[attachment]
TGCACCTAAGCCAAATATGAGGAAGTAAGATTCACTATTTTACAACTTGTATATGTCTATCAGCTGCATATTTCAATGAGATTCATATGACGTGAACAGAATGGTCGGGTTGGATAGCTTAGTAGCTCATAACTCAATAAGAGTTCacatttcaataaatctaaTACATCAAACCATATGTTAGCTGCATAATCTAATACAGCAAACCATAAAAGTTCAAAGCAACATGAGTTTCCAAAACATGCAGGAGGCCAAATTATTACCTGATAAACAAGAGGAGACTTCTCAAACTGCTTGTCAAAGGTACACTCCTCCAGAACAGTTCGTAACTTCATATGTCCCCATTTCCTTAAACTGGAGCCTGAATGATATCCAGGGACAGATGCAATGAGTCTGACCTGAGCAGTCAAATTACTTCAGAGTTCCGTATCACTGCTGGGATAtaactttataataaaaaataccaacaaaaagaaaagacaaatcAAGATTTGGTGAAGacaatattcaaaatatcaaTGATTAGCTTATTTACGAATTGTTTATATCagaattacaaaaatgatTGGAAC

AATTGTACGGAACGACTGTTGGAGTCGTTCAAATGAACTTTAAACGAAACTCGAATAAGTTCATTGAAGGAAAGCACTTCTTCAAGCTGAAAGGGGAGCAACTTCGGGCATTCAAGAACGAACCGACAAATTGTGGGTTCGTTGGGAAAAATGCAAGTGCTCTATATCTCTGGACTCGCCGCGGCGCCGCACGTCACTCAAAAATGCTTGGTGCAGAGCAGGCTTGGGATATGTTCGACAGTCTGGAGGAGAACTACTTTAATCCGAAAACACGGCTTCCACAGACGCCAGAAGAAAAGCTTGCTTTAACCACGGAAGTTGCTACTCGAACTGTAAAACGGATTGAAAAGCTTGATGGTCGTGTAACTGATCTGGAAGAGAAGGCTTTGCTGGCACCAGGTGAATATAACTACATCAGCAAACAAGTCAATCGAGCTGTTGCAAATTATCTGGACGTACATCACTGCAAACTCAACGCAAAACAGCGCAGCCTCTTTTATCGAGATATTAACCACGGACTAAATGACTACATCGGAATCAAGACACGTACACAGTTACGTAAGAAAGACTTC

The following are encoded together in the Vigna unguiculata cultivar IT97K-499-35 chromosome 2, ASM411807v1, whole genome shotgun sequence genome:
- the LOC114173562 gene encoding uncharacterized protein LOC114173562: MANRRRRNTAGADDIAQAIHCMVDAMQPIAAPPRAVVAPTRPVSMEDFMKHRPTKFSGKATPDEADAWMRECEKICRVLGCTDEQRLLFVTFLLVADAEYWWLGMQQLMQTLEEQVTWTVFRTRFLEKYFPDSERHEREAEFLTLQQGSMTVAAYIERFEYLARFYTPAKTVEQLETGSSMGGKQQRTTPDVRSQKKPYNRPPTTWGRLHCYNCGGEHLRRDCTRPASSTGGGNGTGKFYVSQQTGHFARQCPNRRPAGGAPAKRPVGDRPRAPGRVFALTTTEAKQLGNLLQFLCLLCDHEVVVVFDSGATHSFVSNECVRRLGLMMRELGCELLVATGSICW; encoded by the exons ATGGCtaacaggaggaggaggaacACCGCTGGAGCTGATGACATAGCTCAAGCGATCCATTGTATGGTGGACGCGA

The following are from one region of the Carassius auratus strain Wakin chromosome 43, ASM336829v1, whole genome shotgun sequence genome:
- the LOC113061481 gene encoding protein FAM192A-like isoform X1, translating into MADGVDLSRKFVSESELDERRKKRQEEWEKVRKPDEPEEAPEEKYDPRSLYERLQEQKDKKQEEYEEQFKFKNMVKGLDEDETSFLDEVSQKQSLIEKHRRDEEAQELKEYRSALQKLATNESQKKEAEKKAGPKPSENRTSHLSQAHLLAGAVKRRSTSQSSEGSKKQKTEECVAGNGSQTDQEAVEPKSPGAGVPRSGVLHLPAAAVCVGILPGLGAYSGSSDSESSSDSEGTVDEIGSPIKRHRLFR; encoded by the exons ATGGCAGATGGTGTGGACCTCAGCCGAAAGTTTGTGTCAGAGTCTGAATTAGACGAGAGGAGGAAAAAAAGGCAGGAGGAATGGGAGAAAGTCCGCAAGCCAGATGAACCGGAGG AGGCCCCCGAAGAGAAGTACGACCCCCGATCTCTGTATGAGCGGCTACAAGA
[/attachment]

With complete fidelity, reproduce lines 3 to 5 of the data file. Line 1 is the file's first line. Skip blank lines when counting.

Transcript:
The following are encoded together in the Vigna unguiculata cultivar IT97K-499-35 chromosome 2, ASM411807v1, whole genome shotgun sequence genome:
- the LOC114173562 gene encoding uncharacterized protein LOC114173562: MANRRRRNTAGADDIAQAIHCMVDAMQPIAAPPRAVVAPTRPVSMEDFMKHRPTKFSGKATPDEADAWMRECEKICRVLGCTDEQRLLFVTFLLVADAEYWWLGMQQLMQTLEEQVTWTVFRTRFLEKYFPDSERHEREAEFLTLQQGSMTVAAYIERFEYLARFYTPAKTVEQLETGSSMGGKQQRTTPDVRSQKKPYNRPPTTWGRLHCYNCGGEHLRRDCTRPASSTGGGNGTGKFYVSQQTGHFARQCPNRRPAGGAPAKRPVGDRPRAPGRVFALTTTEAKQLGNLLQFLCLLCDHEVVVVFDSGATHSFVSNECVRRLGLMMRELGCELLVATGSICW; encoded by the exons ATGGCtaacaggaggaggaggaacACCGCTGGAGCTGATGACATAGCTCAAGCGATCCATTGTATGGTGGACGCGA

The following are from one region of the Carassius auratus strain Wakin chromosome 43, ASM336829v1, whole genome shotgun sequence genome: